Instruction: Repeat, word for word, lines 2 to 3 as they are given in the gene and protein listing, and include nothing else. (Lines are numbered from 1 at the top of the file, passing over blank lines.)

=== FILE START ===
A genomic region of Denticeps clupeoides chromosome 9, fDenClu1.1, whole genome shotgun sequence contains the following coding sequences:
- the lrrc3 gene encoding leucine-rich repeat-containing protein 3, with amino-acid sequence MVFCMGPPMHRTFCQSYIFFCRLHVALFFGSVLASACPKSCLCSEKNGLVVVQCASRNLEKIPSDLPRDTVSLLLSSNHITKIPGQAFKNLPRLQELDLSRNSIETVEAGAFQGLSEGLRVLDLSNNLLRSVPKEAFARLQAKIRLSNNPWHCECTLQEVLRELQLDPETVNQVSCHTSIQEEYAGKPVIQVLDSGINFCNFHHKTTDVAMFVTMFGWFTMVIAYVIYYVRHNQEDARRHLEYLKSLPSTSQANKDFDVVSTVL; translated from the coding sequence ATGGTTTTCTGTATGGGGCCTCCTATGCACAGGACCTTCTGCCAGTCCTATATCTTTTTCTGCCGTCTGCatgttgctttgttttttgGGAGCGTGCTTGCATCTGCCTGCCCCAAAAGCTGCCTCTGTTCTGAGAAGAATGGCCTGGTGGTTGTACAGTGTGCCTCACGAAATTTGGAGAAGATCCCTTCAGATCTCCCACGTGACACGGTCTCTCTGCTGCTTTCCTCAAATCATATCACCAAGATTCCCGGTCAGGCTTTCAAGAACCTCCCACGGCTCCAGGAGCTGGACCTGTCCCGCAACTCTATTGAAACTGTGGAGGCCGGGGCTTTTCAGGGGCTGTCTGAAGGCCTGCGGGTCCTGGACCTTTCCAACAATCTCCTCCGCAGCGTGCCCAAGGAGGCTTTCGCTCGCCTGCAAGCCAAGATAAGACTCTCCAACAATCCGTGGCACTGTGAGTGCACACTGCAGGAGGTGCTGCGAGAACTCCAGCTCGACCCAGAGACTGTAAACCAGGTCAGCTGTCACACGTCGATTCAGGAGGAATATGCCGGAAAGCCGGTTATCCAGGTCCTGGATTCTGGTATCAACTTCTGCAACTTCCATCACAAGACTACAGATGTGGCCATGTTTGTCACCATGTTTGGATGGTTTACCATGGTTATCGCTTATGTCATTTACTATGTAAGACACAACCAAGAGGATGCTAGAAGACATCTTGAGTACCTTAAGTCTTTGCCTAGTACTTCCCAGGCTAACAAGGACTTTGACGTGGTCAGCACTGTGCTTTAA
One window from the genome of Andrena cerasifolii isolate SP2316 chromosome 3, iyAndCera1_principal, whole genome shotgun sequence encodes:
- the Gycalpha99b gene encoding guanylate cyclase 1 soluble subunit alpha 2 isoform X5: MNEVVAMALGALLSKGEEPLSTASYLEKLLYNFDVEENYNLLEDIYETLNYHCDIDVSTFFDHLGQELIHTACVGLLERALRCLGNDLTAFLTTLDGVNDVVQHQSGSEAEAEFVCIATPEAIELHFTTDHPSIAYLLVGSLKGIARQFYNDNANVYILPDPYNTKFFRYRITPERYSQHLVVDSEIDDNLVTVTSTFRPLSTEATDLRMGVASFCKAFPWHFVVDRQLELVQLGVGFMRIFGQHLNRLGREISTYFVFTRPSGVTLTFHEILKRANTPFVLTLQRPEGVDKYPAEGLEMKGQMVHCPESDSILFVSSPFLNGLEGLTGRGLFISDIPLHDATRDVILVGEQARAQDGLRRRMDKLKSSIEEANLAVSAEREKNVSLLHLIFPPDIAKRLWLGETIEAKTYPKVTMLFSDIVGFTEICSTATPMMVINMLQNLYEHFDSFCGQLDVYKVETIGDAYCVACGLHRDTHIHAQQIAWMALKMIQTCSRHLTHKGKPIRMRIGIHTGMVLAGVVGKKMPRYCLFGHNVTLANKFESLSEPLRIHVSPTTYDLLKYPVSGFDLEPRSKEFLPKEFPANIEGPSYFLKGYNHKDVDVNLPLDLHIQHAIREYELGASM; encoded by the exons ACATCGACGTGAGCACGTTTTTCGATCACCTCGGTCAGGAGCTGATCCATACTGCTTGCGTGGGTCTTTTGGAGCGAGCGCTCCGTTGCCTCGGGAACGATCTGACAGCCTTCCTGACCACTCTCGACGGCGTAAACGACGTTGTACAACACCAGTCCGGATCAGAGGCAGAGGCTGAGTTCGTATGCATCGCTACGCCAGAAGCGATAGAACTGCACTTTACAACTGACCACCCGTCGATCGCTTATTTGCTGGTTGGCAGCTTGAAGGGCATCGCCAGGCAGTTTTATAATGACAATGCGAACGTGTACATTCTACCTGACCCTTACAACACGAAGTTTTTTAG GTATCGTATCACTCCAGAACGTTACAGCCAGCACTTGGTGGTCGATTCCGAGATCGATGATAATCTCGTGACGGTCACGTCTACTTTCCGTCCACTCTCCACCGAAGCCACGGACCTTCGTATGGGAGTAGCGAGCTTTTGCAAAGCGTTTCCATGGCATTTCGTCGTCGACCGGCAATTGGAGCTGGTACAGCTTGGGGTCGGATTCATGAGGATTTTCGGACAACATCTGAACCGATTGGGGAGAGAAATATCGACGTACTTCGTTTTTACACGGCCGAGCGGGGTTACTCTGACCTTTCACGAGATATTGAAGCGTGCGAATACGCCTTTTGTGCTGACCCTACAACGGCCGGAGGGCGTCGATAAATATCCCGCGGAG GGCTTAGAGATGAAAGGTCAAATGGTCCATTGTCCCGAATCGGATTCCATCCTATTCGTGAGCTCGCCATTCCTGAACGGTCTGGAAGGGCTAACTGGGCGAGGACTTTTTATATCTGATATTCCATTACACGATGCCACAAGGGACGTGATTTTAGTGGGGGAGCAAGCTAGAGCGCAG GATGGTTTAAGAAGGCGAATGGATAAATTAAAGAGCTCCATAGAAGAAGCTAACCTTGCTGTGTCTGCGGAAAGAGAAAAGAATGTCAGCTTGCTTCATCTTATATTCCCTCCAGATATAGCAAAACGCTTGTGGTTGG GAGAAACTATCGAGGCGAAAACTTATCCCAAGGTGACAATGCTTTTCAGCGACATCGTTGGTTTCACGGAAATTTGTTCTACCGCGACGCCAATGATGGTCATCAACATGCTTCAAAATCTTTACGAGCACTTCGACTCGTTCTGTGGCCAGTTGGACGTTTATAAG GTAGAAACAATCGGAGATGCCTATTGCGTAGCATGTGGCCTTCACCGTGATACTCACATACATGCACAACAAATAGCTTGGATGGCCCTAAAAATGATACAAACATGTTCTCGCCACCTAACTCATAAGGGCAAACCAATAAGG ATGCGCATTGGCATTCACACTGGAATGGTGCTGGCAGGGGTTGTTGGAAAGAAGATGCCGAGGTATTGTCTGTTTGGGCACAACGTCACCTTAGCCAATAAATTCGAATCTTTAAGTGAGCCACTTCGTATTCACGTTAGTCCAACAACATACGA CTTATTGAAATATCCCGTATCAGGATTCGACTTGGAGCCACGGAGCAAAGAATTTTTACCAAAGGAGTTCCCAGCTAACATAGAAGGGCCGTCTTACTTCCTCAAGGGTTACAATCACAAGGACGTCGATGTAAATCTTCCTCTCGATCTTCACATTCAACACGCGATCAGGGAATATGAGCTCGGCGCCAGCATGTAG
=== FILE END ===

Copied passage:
- the lrrc3 gene encoding leucine-rich repeat-containing protein 3, with amino-acid sequence MVFCMGPPMHRTFCQSYIFFCRLHVALFFGSVLASACPKSCLCSEKNGLVVVQCASRNLEKIPSDLPRDTVSLLLSSNHITKIPGQAFKNLPRLQELDLSRNSIETVEAGAFQGLSEGLRVLDLSNNLLRSVPKEAFARLQAKIRLSNNPWHCECTLQEVLRELQLDPETVNQVSCHTSIQEEYAGKPVIQVLDSGINFCNFHHKTTDVAMFVTMFGWFTMVIAYVIYYVRHNQEDARRHLEYLKSLPSTSQANKDFDVVSTVL; translated from the coding sequence ATGGTTTTCTGTATGGGGCCTCCTATGCACAGGACCTTCTGCCAGTCCTATATCTTTTTCTGCCGTCTGCatgttgctttgttttttgGGAGCGTGCTTGCATCTGCCTGCCCCAAAAGCTGCCTCTGTTCTGAGAAGAATGGCCTGGTGGTTGTACAGTGTGCCTCACGAAATTTGGAGAAGATCCCTTCAGATCTCCCACGTGACACGGTCTCTCTGCTGCTTTCCTCAAATCATATCACCAAGATTCCCGGTCAGGCTTTCAAGAACCTCCCACGGCTCCAGGAGCTGGACCTGTCCCGCAACTCTATTGAAACTGTGGAGGCCGGGGCTTTTCAGGGGCTGTCTGAAGGCCTGCGGGTCCTGGACCTTTCCAACAATCTCCTCCGCAGCGTGCCCAAGGAGGCTTTCGCTCGCCTGCAAGCCAAGATAAGACTCTCCAACAATCCGTGGCACTGTGAGTGCACACTGCAGGAGGTGCTGCGAGAACTCCAGCTCGACCCAGAGACTGTAAACCAGGTCAGCTGTCACACGTCGATTCAGGAGGAATATGCCGGAAAGCCGGTTATCCAGGTCCTGGATTCTGGTATCAACTTCTGCAACTTCCATCACAAGACTACAGATGTGGCCATGTTTGTCACCATGTTTGGATGGTTTACCATGGTTATCGCTTATGTCATTTACTATGTAAGACACAACCAAGAGGATGCTAGAAGACATCTTGAGTACCTTAAGTCTTTGCCTAGTACTTCCCAGGCTAACAAGGACTTTGACGTGGTCAGCACTGTGCTTTAA
One window from the genome of Andrena cerasifolii isolate SP2316 chromosome 3, iyAndCera1_principal, whole genome shotgun sequence encodes: